The economic laboratories at work in the 50 states have produced disparate results according to new government data, and experts say the success of states like North Dakota and Utah and poor performance of Michigan and Nevada have national implications.
Data from the Commerce Department’s Bureau of Economic Analysis show that second quarter personal income in North Dakota, Texas and Iowa enjoyed the largest gains year over year; on a quarterly basis Nebraska came out on top.
In an interview with AdvisorOne, American Enterprise Institute scholar Mark Perry, author of the widely followed economics blog Carpe Diem, noted that the quarterly emphasis of the BEA report, which put Nebraska in the top spot, obscured the big story that personal income in North Dakota rose a whopping 13.31% on an annual basis–about twice the level of second- and third-place states Texas (7.27%) and Iowa (7.17%) and more than twice the national average of 5.47%.
“That huge increase in oil production has really stimulated their economy,” Perry (left) said about North Dakota. “They have a huge tax surplus; they just cut income tax rates; they’ve had the lowest unemployment rate in the country.” The state has also led the way in job growth, personal income growth and state GDP expansion, he added.
“It all really comes back to the energy story–how they’ve done so well by developing energy in the western part of the state. They just set a new record in July: They’ve been increasing oil production at such a fast rate that they’ll surpass Alaska and California and be No. 2 behind Texas,” Perry said. “It’s clearly the most successful state in the country.”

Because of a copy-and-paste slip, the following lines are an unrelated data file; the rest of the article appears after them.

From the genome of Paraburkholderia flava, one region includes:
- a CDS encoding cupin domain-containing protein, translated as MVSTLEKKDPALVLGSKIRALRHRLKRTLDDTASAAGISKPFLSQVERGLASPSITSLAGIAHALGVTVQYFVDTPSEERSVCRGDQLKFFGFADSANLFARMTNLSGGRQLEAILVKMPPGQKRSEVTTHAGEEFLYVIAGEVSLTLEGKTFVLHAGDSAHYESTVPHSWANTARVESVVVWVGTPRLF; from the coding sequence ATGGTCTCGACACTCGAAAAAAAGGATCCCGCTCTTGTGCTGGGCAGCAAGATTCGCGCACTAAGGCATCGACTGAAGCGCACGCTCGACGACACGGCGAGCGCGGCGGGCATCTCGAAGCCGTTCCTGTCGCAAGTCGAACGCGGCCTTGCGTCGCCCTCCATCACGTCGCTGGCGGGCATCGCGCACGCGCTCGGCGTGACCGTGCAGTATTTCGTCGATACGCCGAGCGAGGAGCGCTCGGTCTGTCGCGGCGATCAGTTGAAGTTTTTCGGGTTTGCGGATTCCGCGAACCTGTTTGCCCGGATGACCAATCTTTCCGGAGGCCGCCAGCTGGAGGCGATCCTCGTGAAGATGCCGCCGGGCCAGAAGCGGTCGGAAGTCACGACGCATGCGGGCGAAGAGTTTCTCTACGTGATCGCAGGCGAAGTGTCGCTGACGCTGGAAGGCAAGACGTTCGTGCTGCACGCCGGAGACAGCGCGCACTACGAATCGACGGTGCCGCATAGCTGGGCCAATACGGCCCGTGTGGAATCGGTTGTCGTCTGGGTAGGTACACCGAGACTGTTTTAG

In a separate interview with AdvisorOne, Kevin Klowden, managing economist of the Milken Institute, an economic think tank in Santa Monica, Calif., agreed with Perry that energy is a “huge factor” in the economic performance of the top-ranked states, but added that crop revenues was the other key factor. “Food is definitely a big deal” for Iowa, Kansas and Nebraska, he said.
Klowden singled out Utah as a particularly instructive state success story. “A number of industries in Utah are rebounding very well. Utah has been seeing some very consistent growth in terms of personal income”–all despite having suffered a housing bubble and ongoing high foreclosure rate, he said. “It seems to have weathered the housing bubble a lot better than its neighbors.” The reason for the state’s resilience? “Utah pushed attracting high-tech knowledge-based industries,” Klowden says.
As for the worst performing states, Klowden says the volatility of the BEA’s quarterly data is what accounts for Washington, Oregon and Georgia falling to the bottom. These are states where bonuses paid last year were reported in the first quarter, making Thursday’s second quarter data exhibit fallout disproportionate to actual economic performance. Adjusting for this seasonality, Klowden would identify Michigan, Indiana and Nevada as the worst performing states.